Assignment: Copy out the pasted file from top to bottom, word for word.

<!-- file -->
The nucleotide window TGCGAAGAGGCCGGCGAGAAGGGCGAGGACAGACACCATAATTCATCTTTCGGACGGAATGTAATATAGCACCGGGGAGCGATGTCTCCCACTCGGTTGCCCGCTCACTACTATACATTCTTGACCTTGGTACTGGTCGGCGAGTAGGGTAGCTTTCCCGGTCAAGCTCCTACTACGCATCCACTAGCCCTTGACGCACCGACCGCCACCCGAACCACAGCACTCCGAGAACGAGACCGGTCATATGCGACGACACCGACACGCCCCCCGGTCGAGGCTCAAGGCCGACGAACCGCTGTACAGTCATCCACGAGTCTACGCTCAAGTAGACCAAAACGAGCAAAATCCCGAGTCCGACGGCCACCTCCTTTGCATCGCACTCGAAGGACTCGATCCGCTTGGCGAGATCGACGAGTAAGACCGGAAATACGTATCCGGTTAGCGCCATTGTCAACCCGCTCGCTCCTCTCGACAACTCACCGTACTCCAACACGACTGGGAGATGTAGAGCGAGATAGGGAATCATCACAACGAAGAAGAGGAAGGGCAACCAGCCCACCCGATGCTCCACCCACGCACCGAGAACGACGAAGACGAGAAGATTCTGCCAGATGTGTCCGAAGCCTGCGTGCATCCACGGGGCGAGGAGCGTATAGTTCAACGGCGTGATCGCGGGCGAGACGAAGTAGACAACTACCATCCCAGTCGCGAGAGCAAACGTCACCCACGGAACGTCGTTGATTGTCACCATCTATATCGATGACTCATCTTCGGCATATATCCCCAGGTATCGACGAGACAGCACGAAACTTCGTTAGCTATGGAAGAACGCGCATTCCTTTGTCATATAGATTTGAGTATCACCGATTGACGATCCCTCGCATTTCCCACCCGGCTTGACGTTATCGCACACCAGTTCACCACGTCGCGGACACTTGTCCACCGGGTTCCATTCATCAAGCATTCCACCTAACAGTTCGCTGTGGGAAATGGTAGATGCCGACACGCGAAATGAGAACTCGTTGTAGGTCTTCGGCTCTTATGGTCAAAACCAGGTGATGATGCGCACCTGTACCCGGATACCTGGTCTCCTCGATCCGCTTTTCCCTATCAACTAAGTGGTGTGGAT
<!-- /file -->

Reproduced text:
The nucleotide window TGCGAAGAGGCCGGCGAGAAGGGCGAGGACAGACACCATAATTCATCTTTCGGACGGAATGTAATATAGCACCGGGGAGCGATGTCTCCCACTCGGTTGCCCGCTCACTACTATACATTCTTGACCTTGGTACTGGTCGGCGAGTAGGGTAGCTTTCCCGGTCAAGCTCCTACTACGCATCCACTAGCCCTTGACGCACCGACCGCCACCCGAACCACAGCACTCCGAGAACGAGACCGGTCATATGCGACGACACCGACACGCCCCCCGGTCGAGGCTCAAGGCCGACGAACCGCTGTACAGTCATCCACGAGTCTACGCTCAAGTAGACCAAAACGAGCAAAATCCCGAGTCCGACGGCCACCTCCTTTGCATCGCACTCGAAGGACTCGATCCGCTTGGCGAGATCGACGAGTAAGACCGGAAATACGTATCCGGTTAGCGCCATTGTCAACCCGCTCGCTCCTCTCGACAACTCACCGTACTCCAACACGACTGGGAGATGTAGAGCGAGATAGGGAATCATCACAACGAAGAAGAGGAAGGGCAACCAGCCCACCCGATGCTCCACCCACGCACCGAGAACGACGAAGACGAGAAGATTCTGCCAGATGTGTCCGAAGCCTGCGTGCATCCACGGGGCGAGGAGCGTATAGTTCAACGGCGTGATCGCGGGCGAGACGAAGTAGACAACTACCATCCCAGTCGCGAGAGCAAACGTCACCCACGGAACGTCGTTGATTGTCACCATCTATATCGATGACTCATCTTCGGCATATATCCCCAGGTATCGACGAGACAGCACGAAACTTCGTTAGCTATGGAAGAACGCGCATTCCTTTGTCATATAGATTTGAGTATCACCGATTGACGATCCCTCGCATTTCCCACCCGGCTTGACGTTATCGCACACCAGTTCACCACGTCGCGGACACTTGTCCACCGGGTTCCATTCATCAAGCATTCCACCTAACAGTTCGCTGTGGGAAATGGTAGATGCCGACACGCGAAATGAGAACTCGTTGTAGGTCTTCGGCTCTTATGGTCAAAACCAGGTGATGATGCGCACCTGTACCCGGATACCTGGTCTCCTCGATCCGCTTTTCCCTATCAACTAAGTGGTGTGGAT